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Lifeguards To Adopt To New Protocols; No More Mouth To Mouth Resuscitation In View of Covid

Lifeguard Training
Lifeguard Training Undertaken by Drishti Marine in Goa

Drishti Marine – Goa’s lifeguarding agency operating along the entire length of Goa’s coasts has come up with a new life-saving technique – one that keeps in mind safety concerns around the coronavirus infection. 

The whole idea of lifeguarding around beaches actually makes it impossible for the lifeguards to avoid close contact while rescuing victims. The job itself calls for close contact around victims at times of rescues, while also employing mouth-to-mouth rescue for unconscious victims. The later however is set to be replaced, as Drishti has come with a new set of techniques that will be employed by its lifeguards along all of Goa’s beaches. 

Drishti Marine said that its lifeguards will not perform a mouth to mouth respiration method of a revival any longer. Now, they will instead use a bag valve mask, a self-inflating resuscitation device along with cardiopulmonary resuscitation if necessary, to try and recuperate a patient who has lost consciousness on account of drowning at sea. 

Previously, lifeguards would use methods that would clear the airways to avoid sand choking and then commence CPR through compressions. They also would use a Bag Valve Mask (BVM), only if mouth-to-mouth resuscitation could not be continued.

Ravi Shankar, Head operations of Drishti Marine said, “The new Cardiopulmonary Resuscitation (CPR) protocol has changed. Globally, hands-only CPR is recommended which includes compression of the chest, but no rescue breaths. In more advanced cases too, it’s a direct shift from the regular mouth-to-mouth resuscitation to the use of a Bag Valve Mask (BVM). This can reduce infections or diseases being transmitted in the process between victim and rescuer.”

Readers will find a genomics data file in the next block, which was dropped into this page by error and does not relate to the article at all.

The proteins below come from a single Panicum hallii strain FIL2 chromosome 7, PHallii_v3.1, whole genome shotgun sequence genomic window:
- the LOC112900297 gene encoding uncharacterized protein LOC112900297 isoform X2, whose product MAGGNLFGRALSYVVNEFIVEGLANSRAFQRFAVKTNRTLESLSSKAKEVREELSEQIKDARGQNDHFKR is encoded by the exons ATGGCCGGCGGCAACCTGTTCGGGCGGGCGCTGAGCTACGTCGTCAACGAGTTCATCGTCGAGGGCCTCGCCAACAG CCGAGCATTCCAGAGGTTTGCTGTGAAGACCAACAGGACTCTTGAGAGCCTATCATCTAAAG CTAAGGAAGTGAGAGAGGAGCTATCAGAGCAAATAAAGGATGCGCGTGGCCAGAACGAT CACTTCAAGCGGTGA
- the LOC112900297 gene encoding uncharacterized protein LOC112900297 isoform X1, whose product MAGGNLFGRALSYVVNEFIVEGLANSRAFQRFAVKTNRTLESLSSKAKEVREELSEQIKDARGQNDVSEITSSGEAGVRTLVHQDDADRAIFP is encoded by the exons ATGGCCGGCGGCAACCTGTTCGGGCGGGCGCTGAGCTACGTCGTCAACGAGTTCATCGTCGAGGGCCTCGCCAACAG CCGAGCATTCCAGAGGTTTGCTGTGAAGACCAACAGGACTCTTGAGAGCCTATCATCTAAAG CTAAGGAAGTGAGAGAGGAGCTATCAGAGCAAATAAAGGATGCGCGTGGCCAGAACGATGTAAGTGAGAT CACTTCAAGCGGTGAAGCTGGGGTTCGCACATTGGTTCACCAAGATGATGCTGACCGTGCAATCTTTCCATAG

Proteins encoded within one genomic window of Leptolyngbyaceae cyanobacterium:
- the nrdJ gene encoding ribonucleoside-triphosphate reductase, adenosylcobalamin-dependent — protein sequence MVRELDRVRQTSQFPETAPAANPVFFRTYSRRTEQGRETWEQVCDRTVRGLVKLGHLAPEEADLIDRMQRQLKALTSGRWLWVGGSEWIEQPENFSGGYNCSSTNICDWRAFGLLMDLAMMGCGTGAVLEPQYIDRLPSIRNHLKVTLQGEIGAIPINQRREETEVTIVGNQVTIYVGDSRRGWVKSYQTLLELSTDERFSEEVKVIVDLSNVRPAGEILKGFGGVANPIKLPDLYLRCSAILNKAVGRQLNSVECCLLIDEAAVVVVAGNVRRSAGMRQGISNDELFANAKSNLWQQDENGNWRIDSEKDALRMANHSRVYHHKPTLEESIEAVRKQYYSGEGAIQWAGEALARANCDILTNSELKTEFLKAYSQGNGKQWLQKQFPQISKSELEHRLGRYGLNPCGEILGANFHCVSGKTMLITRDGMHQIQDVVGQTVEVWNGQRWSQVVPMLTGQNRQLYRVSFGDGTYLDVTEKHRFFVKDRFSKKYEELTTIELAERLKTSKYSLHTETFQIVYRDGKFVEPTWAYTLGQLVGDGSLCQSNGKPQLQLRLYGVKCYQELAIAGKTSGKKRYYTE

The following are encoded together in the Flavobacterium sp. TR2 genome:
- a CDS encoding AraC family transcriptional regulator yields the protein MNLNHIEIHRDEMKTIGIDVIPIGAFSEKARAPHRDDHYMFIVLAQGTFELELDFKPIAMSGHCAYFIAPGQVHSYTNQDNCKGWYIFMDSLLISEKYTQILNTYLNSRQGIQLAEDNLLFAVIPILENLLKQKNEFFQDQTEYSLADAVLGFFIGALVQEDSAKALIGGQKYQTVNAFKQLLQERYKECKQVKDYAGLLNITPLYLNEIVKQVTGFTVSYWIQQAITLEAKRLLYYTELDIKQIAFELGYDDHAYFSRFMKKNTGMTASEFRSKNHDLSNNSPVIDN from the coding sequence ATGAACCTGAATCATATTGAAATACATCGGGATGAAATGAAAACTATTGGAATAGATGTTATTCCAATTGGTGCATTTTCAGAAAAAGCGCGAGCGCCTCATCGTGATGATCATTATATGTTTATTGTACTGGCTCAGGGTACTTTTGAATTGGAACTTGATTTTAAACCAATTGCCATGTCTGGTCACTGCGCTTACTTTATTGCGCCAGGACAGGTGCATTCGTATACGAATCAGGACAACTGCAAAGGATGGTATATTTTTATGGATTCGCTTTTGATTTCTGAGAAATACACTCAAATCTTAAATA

Drishti Marine, which has a fleet of nearly 400 lifeguards, has already conducted training to educate the personnel on covid-19, and all the do’s and don’ts have been conveyed. The agency has nearly 35 lifeguard towers across Goa’s coastline. 

Rescuing persons from the sea, either through drowning or for cases of attempted suicide makes it impossible for actual physical distance to be maintained by the lifeguards. Considering the mammoth task, lifeguards will be looking into all safety measures that can be upheld. 

Mask will be compulsorily used by lifeguards onshore, however, if they need to hurry in for a rescue, they will have to take them off. 

Besides cases of drowning, Drishti also claimed that they have managed to prevent several cases of attempted suicide. According to a report, this year there have been at least seven cases reported of persons attempting to commit suicide by drowning, six within the period of June to August itself. 

Over the last few weeks, Goa has been witnessing tourist’s arrival due to the opening up of domestic tourism, along with easing of restriction at borders. The beaches have been dominated by domestic tourists, along with many locals, and as such, it was only time that Goa’s lifeguards were up to standards with the latest safety procedures in view of the coronavirus pandemic. 

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